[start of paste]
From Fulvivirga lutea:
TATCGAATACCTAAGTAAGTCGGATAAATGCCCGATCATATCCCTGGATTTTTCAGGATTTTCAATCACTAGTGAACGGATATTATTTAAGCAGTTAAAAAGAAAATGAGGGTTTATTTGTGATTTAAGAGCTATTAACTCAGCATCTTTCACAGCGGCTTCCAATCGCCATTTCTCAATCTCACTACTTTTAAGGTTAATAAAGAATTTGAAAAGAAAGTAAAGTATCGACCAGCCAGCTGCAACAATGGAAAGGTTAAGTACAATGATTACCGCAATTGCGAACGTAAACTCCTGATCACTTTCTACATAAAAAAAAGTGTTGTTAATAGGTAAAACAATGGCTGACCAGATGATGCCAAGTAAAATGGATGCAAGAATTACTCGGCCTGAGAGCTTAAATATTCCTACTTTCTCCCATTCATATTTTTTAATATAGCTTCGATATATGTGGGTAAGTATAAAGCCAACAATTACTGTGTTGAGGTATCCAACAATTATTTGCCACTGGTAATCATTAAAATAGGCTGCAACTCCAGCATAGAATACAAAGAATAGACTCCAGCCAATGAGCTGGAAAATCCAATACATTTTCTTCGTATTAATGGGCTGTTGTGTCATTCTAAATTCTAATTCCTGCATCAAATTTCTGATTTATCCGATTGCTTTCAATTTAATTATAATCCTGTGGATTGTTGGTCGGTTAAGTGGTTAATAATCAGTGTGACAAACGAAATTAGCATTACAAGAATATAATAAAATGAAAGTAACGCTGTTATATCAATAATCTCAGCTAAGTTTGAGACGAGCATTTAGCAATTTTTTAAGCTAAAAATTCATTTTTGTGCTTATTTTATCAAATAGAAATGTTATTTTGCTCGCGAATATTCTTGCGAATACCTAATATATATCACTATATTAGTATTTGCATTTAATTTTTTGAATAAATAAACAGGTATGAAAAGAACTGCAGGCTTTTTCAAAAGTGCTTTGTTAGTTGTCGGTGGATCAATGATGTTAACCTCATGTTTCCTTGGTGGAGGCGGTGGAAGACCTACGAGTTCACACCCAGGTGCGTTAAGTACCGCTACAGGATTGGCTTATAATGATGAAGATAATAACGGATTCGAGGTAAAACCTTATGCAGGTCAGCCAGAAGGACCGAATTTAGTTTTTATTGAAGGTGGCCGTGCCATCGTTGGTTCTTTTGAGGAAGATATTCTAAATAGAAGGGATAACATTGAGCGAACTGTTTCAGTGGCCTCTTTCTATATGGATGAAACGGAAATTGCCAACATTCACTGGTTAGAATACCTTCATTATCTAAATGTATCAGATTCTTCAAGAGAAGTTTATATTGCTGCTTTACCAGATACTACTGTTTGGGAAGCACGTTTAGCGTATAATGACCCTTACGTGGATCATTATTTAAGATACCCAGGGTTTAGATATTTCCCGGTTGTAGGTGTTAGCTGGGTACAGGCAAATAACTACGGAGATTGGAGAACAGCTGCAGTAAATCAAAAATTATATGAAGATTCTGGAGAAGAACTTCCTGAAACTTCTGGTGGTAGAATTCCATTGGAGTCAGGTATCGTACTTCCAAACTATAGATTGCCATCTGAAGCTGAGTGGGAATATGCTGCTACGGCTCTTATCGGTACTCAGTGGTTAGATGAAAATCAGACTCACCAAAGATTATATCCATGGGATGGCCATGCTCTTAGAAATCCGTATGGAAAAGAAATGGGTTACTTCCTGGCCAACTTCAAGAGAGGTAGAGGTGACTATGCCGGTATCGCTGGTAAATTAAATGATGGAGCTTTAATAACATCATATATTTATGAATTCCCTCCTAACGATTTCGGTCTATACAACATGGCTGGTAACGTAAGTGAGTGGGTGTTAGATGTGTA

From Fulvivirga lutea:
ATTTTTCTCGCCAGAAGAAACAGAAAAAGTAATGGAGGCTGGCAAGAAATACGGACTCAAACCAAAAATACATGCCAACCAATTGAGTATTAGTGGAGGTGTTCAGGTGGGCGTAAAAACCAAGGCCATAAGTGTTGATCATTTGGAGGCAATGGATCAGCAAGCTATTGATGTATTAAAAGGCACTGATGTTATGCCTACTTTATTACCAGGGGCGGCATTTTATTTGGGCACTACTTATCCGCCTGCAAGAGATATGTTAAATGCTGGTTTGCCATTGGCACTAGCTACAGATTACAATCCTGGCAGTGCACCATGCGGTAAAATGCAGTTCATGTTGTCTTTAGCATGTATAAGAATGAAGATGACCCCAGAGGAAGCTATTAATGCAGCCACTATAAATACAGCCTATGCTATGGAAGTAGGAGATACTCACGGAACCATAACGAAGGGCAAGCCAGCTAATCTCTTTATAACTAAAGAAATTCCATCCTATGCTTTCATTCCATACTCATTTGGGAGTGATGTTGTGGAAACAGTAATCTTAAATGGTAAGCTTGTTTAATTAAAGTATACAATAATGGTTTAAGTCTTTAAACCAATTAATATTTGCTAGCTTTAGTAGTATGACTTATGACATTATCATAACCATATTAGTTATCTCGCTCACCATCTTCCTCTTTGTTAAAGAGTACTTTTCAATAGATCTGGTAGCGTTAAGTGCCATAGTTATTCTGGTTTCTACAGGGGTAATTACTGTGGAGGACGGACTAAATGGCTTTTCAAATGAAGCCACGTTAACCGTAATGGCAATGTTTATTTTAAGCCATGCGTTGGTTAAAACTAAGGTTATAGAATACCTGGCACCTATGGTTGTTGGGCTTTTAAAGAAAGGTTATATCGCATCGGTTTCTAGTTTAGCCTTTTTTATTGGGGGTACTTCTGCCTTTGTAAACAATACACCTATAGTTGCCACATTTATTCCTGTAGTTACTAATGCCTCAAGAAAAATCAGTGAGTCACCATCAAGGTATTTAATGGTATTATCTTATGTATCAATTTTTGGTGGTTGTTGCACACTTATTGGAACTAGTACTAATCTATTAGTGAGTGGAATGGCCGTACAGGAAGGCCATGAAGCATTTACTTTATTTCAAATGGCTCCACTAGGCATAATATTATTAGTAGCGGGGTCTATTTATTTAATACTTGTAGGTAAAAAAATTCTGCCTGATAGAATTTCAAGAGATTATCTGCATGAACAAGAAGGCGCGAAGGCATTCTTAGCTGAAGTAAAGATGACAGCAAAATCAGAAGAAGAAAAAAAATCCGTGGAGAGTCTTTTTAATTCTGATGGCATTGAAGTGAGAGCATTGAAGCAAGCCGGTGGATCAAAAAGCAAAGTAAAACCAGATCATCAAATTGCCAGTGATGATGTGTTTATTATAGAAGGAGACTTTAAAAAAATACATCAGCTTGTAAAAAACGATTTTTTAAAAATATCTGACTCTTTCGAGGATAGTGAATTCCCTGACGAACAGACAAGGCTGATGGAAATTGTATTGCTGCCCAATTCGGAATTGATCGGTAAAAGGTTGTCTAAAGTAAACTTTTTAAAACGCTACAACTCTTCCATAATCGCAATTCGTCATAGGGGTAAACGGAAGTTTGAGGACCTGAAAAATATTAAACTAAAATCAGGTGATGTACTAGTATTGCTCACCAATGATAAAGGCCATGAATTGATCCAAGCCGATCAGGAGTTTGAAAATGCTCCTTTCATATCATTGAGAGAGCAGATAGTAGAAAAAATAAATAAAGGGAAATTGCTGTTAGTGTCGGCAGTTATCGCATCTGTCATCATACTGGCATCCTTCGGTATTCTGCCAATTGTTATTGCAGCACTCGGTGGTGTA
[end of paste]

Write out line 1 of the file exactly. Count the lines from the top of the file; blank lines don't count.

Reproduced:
From Fulvivirga lutea: